As you see in the video, what stops him is a butterfly on his medical bag that flies on to his shirt and then he has on his finger. Why? Because Carin had said earlier how she wishes she could be a caterpillar so she could transform and fly away. Patch has his spirits renewed by this and continues his work.

Since marriage, we’ve watched a number of other films of his such as Jumanji and Mrs. Doubtfire and we did watch the only season of the Crazy Ones together. Allie also was happy to share with me about how his daughter was named Zelda, after the Legend of Zelda, a series Allie knows I thoroughly enjoy.

Since hearing the story of Williams’s death, I have also been given some hope in hearing that he had attended Redeemer Church where Tim Keller serves as pastor and that he has attended at least one other church in San Francisco on a regular basis and had been asking questions. Did he find the right answers? We can hope.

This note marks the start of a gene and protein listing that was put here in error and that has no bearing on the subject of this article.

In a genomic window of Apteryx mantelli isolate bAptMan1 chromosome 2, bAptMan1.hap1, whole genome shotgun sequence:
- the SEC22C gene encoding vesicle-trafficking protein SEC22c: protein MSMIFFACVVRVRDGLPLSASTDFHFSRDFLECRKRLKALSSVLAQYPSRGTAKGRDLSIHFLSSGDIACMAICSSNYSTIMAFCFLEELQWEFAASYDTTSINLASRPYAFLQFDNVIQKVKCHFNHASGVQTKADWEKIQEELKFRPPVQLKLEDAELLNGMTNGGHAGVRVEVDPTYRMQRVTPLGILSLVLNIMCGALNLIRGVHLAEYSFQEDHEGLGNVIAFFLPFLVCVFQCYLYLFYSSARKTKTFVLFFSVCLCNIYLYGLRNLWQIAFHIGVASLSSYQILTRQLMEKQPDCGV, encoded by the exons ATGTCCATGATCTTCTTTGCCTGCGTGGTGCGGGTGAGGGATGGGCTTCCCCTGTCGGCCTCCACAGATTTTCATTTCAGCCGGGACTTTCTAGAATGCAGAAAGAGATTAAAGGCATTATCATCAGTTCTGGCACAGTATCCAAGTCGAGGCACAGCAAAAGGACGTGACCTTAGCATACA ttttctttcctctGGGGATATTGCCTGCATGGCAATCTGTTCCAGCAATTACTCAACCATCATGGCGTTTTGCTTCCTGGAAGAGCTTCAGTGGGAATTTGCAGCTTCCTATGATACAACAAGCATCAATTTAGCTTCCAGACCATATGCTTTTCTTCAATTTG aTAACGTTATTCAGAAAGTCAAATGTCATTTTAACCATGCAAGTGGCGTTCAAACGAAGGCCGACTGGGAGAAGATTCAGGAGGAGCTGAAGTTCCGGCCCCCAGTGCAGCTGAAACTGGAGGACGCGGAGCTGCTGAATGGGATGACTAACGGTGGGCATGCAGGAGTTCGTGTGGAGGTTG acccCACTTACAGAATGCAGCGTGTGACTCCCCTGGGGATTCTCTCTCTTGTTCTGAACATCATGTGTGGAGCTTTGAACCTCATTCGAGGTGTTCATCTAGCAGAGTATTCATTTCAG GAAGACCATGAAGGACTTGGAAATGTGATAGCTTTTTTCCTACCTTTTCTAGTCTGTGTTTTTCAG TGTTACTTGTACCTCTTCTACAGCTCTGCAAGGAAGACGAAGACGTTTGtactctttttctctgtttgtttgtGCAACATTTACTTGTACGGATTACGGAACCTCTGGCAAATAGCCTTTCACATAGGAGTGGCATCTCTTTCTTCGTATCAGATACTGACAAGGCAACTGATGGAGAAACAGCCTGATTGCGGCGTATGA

I do want to say a few other thoughts that come to me about this.

First, if you are a Christian who is making comments about someone being in Hell right now and doing so gleefully, shame on you. I have unfriended one person on Facebook who did this. It is not our call to make if someone is in Hell or not. Yet even if we were absolutely certain that they were, we should not be rejoicing in that fact.

Years ago when Saddam Hussein was still alive, someone messaged me on a forum I was in when the news came that Saddam’s sons had been found and killed and said “Isn’t this good news?” Now I was absolutely certain they were Muslims and outside the fold and I replied that it was good that the evil they would do on Earth had been stopped and they would never harm someone again, but it’s tragic that someone enters eternity without the grace of God. 

Yes. Even our enemies.

I do believe in Hell, and if you agree with me, you should defend it similar to the way that you would defend the reality of the holocaust (Since there are holocaust deniers). Both should be seen as realities and both should be seen as things that you would prefer could be otherwise.